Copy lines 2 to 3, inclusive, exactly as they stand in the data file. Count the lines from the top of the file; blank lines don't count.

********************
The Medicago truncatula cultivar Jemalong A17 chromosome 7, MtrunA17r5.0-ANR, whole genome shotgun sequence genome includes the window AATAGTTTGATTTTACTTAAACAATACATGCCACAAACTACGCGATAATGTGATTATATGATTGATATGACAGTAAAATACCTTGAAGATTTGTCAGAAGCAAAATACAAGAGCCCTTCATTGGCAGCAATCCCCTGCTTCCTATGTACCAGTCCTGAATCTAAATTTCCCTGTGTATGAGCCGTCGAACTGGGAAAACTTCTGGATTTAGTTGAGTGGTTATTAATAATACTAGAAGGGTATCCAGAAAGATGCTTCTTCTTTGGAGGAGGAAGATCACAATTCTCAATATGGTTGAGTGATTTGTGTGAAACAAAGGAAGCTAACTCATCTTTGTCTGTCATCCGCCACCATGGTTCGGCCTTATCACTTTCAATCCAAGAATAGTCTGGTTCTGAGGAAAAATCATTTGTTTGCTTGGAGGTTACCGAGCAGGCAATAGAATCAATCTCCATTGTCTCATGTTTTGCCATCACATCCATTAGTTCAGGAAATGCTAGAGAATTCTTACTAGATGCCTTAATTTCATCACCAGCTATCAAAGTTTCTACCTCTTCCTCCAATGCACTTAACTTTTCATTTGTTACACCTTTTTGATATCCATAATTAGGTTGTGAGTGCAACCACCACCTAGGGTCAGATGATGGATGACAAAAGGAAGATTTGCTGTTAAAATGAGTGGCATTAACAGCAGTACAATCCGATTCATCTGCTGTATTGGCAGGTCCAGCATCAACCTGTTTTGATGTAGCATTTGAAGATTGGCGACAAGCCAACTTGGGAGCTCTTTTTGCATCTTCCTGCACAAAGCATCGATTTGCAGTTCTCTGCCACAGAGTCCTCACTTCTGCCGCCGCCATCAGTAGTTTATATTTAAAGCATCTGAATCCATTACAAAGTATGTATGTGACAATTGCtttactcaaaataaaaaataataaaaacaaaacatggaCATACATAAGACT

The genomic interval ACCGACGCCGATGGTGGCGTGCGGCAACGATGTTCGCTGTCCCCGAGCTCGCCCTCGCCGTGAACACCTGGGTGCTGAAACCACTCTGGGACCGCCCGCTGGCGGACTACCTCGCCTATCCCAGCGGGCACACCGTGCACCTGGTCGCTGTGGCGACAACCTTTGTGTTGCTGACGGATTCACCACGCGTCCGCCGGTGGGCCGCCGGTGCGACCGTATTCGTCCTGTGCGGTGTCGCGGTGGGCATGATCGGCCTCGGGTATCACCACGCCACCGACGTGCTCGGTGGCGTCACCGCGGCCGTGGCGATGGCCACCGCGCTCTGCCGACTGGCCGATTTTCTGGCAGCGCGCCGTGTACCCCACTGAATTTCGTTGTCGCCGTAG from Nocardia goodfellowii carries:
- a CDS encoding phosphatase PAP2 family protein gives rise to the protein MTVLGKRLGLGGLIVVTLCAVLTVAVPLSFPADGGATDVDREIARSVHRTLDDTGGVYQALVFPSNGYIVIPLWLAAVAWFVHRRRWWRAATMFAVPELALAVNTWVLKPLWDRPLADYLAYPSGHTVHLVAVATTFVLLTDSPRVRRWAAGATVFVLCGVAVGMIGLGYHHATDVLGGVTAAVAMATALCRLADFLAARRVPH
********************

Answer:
The genomic interval ACCGACGCCGATGGTGGCGTGCGGCAACGATGTTCGCTGTCCCCGAGCTCGCCCTCGCCGTGAACACCTGGGTGCTGAAACCACTCTGGGACCGCCCGCTGGCGGACTACCTCGCCTATCCCAGCGGGCACACCGTGCACCTGGTCGCTGTGGCGACAACCTTTGTGTTGCTGACGGATTCACCACGCGTCCGCCGGTGGGCCGCCGGTGCGACCGTATTCGTCCTGTGCGGTGTCGCGGTGGGCATGATCGGCCTCGGGTATCACCACGCCACCGACGTGCTCGGTGGCGTCACCGCGGCCGTGGCGATGGCCACCGCGCTCTGCCGACTGGCCGATTTTCTGGCAGCGCGCCGTGTACCCCACTGAATTTCGTTGTCGCCGTAG from Nocardia goodfellowii carries:
- a CDS encoding phosphatase PAP2 family protein gives rise to the protein MTVLGKRLGLGGLIVVTLCAVLTVAVPLSFPADGGATDVDREIARSVHRTLDDTGGVYQALVFPSNGYIVIPLWLAAVAWFVHRRRWWRAATMFAVPELALAVNTWVLKPLWDRPLADYLAYPSGHTVHLVAVATTFVLLTDSPRVRRWAAGATVFVLCGVAVGMIGLGYHHATDVLGGVTAAVAMATALCRLADFLAARRVPH